Our government is made up of three branches. The three branches of the United States government are the legislative, executive, and judicial branches. According to the doctrine of separation of powers, the United States Constitution distributed the power of the federal government among these three branches and built a system of checks and balances to ensure that no one branch could become too powerful. This is a long-standing system that has served the United States well, as long as it isn’t being abused.
The judicial branch came into being when The Judiciary Act of 1789 was passed by Congress and signed by President George Washington, establishing the Supreme Court of the United States as a tribunal made up of six justices who were to serve on the court until death or retirement. Sometimes I’m not sure how I feel about the “until death or retirement” part, but I’m sure they had their reasons. To me, there are some justices, like some members of congress who far outstay their welcome. Nevertheless, on that day, President Washington nominated John Jay to preside as chief justice. He further named John Rutledge, William Cushing, John Blair, Robert Harrison, and James Wilson to be associate justices. On September 26, all six appointments were confirmed by the US Senate, and with that, we had our first Supreme Court.
The US Supreme Court was established by Article 3 of the US Constitution. Article 3 granted the Supreme Court ultimate jurisdiction over all laws, especially those in which their constitutionality was at issue. In addition, the high court was also designated to oversee cases concerning treaties of the United States, foreign diplomats, admiralty practice, and maritime jurisdiction. The first session of the US Supreme Court was held on February 1, 1790, in New York City’s Royal Exchange Building.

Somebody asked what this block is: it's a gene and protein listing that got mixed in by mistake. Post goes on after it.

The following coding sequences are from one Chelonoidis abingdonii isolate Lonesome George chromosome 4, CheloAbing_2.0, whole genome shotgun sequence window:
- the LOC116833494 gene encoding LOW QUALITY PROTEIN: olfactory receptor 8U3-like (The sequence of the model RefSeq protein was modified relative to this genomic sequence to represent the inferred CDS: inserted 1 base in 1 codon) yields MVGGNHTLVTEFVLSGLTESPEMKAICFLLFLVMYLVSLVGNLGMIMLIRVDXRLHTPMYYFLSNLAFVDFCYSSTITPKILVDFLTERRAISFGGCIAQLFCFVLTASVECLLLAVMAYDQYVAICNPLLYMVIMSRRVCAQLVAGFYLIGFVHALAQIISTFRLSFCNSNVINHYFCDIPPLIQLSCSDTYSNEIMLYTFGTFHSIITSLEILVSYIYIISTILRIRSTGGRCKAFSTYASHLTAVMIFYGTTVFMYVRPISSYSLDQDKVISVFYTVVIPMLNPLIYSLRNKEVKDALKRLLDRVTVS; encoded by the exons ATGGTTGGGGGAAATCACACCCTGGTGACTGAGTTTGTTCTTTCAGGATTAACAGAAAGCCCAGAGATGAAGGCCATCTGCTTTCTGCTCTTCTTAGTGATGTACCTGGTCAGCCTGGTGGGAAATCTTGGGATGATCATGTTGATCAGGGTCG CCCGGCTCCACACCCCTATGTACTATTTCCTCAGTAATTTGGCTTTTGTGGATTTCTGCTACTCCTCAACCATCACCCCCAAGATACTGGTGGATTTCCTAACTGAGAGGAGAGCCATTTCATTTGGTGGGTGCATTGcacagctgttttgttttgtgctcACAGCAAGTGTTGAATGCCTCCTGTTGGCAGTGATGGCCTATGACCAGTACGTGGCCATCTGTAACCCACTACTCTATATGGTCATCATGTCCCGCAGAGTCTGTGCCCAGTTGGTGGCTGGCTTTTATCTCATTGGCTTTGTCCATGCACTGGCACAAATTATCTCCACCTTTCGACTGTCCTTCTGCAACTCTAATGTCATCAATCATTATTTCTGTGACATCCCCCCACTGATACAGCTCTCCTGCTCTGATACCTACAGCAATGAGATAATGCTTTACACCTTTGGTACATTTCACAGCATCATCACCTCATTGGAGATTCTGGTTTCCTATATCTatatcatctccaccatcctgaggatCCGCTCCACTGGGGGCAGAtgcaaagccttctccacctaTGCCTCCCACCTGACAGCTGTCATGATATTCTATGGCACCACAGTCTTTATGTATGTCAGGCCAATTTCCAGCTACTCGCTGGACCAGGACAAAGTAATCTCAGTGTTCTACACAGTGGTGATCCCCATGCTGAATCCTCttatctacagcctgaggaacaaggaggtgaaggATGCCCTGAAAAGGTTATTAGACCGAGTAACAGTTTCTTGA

The US Supreme Court quickly grew into the most important judicial body in the world in terms of its central place in the American political order. The Constitution allows Congress to set the size of the court…another part of the system that I don’t think I agree with, simply because a corrupt congress could take advantage of that ability by stacking the courts to rule in their favor. I’m sure that Washington and the founding fathers planned for the justices to be honest and trustworthy. I’m sure too, that the fact that they were Supreme Courts justices for life or until retirement, was planned to allow them to make their rulings without fear of being fired. Of course, there is more that one way to get a justice removed, because dead can come by more than one means, including murder. And justices could be threatened or have their families threatened, causing them to vote in a specific way. In a perfect world, justices would act according to the Constitution, and vote their conscience, bringing about an honest and fair ruling, but that is not always the case…sadly. The number of justices varied during the 19th century before stabilizing in 1869 at nine. While this number can be changed at any time by Congress, so far, it has not, and I believe that the Constitution should be amended to make the number nine, permanent. In times of constitutional crisis, the Supreme Court has always played a definitive role in resolving, for better or worse, the great issues of the time, and the number nine has worked well. It should not be changed.